believed to be on personal property in the vicinity of Carrier Parkway & Hwy. 161
As of Nov. 2020, the cemetery has been located on the property of the family of Bill Strong on Carrier Parkway.
HISTORY recorded by Pam Knight:
This cemetery is believed to be a family cemetery. From prior descriptions it was located between present day Carrier Parkway (on the north & east) and Egyptian Rd (on the south) and NW 19th or now Hwy. 161. A large portion of this property now belongs to the Strong Family who have a Llama farm there.
According to J. H. Brown’s verbal history of Dallas County, David Bradshaw was one of the early settlers of Dallas County. It is believed he and his family arrived about 1849 by way of the Missouri Arkansas route and were granted a patent for 640 acres as part of the Peters’ Colony coming to Texas.
In order to colonize the Northern part of the Republic of Texas, land was offered to a group of twenty investors half from America and half from England, lead by a Kentucky musician and businessman, William Peters. The initial contract that was established about 1841 surveyed the land and divided it where each married men, or family received 640 acres while single men received 320 with an agreement to live and there had to be 200 families recruited in the next three years. Contract and land disputes slowed interest in moving to Texas so several extensions were granted until the contract finally expired in 1949 when the land became open land.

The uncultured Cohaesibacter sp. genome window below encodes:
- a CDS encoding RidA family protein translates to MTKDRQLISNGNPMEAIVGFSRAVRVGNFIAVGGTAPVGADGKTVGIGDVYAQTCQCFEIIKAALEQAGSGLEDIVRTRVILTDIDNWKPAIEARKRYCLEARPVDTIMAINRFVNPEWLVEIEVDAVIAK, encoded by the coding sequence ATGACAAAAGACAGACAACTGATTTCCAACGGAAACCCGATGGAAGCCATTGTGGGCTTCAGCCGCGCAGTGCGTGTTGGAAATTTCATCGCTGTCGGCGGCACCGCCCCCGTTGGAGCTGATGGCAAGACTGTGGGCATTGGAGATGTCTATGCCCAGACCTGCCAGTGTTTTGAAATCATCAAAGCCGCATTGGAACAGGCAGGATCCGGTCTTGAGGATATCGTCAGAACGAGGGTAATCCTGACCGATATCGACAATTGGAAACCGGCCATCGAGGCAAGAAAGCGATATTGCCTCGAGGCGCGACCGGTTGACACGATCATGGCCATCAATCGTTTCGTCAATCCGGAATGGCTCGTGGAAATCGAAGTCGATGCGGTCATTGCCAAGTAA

The Bradshaw’s were neighbors to Robert Hight who was the first family member to be buried in the Jordan-Hight Family Cemetery in Grand Prairie.
Bradshaw’s land was located in what is now north Grand Prairie. The area where he built a house was mostly undeveloped, and covered with some trees and under growth in the 1980. The cemetery was near the house under the shade of a large tree. In the early 1980’s when a Boy Scout troop cleaned the cemetery, there were several members of the Bradshaw family as well as some of their neighbors buried there. At that time there were several markers including one for the child, Leander Bradshaw. Recent searches have failed to even discover the whereabouts of this last trace of the Bradshaw Family Cemetery. It now exists only in the minds and memories of a few.
Note: Part of this information was retrieved from
ITEMS FROM J. H. BROWN'S HISTORY
SETTLERS OF DALLAS COUNTY 1841-1850.
(Submitted by Dorman Holub)